Tuesday, October 19, 2021
Home3PL/4PLPH anti-overloading moratorium on trucks gets another extension

PH anti-overloading moratorium on trucks gets another extension

The six-month moratorium on the enforcement of the Philippine anti-overloading law for trucks with codes 12-2 and 12-3 has again been extended for six more months by the Department of Public Works and Highways (DPWH) a few days before the suspension expires.

In a reply letter to the Confederation of Truckers Association of the Philippines (CTAP), DPWH Undersecretary Raul Asis said that “with due regard to the financial capability of the majority of your members, we wish to inform [you] that we will have to extend again the said moratorium by another six months to give more time to properly comply with the provisions of the law.”

Scheduled to expire on December 31, the moratorium relating to trucks coded 12-2 and 12-3 has been continuously extended since 2013, with CTAP repeatedly asking for such extension.

CTAP explained that up to 90% of trucks servicing the ports are coded 12-2 and 12-3, but that these vehicles are not configured to comply with Republic Act No. 8794 (An Act Imposing a Motor Vehicle User’s Charge on Owners of All Types of Motor Vehicle and for Other Purposes), or the Anti-Overloading Act.

Under the law, the prescribed maximum allowable gross vehicle weight (GVW) for code 12-2 trucks is only 41,500 kilograms and for code 12-3 trucks, 42,000 kg, in effect rendering most cargo they carry to be already overloaded.

Code 12-2 trucks are semi-trailers with three axles on the towing trucks and two axles on the trailers; 12-3 trucks are semi-trailers with three axles on the towing trucks and three axles on the trailer.

In an earlier letter to DPWH, CTAP had proposed weighing the cargo before it leaves the port so trucks won’t be carrying excess weight that can damage roads and bridges.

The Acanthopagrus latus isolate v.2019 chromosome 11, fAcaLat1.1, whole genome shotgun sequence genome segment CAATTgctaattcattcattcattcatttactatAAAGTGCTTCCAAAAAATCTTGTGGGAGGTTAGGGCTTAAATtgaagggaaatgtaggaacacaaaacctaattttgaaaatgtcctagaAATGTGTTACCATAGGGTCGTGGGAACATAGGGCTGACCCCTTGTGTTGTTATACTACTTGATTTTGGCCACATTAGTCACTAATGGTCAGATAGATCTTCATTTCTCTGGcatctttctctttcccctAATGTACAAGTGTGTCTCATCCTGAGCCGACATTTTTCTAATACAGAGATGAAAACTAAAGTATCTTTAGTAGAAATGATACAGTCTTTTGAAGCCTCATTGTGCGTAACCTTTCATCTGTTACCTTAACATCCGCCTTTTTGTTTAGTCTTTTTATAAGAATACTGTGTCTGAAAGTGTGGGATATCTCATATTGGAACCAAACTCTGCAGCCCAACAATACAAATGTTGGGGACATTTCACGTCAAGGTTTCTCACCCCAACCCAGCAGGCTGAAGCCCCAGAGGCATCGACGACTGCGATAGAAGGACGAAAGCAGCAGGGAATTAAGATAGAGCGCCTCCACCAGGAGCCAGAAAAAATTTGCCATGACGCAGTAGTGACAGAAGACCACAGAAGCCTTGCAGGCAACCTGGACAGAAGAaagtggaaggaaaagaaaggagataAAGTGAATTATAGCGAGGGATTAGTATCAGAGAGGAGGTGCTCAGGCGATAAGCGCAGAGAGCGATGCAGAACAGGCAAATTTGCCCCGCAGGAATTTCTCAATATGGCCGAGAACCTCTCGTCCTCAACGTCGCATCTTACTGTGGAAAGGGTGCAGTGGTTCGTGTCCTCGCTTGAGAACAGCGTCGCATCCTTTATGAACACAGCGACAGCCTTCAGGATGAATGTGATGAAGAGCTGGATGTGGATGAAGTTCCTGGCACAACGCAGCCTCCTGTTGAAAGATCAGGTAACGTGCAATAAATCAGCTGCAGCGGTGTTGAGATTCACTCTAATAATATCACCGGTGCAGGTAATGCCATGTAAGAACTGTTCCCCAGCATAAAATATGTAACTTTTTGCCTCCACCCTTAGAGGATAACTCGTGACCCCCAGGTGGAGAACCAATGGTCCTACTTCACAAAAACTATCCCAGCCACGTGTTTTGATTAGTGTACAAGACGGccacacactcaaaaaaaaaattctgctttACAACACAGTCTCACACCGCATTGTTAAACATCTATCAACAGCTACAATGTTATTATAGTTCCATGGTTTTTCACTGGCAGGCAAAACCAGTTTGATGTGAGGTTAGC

CTAP stressed it is imperative to conduct mandatory weighing “within the port premises and the results… honored/recognized” to avoid confusion when carrying out the provisions of R.A. No. 8794 governing trucks coded 12-2 and 12-3.

However, Asis responded that the letter of then Public Works Secretary Rogelio Singson to the Bureau of Customs dated May 6, 2016 “stating that unless necessary amendments are made to RA 8794 and its IRR (implementing rules and regulations), agencies like DPWH will still continue to perform its mandated functions.”

Earlier, CTAP said it would ask for the revision of the IRR so truckers can meet the requirements.

CTAP director Ruperto Bayocot said the group has been requesting DPWH to increase the maximum allowable GVW for trucks under code 12-2 to 52,000 kilograms, and for trucks under code 12-3 to 57,000 kg.

Bayocot said the suggested weights are equivalent to the 13.5 tons of allowable weight per axle, which already meets the requirements of R.A. No. 8794. Only the North Luzon Expressway implements the per-axle weighing, while other areas implement the GVW. The moratorium suspends the GVW enforcement only for the two truck codes.

CTAP said its members can’t afford to replace their old units with correctly configured trucks due to the economic slowdown and the spiralling cost of trucking operations.

The association noted that the implementation of R.A. No. 8794’s current maximum allowable GVW for trucks coded 12-2 and 12-3 would result in the stockpiling of 80% of containers at the Port of Manila. This would “put to naught the effort of the government to facilitate a seamless and sustainable mobility of container cargoes,” it added. – Roumina Pablo

Image courtesy of Sailom at FreeDigitalPhotos.net

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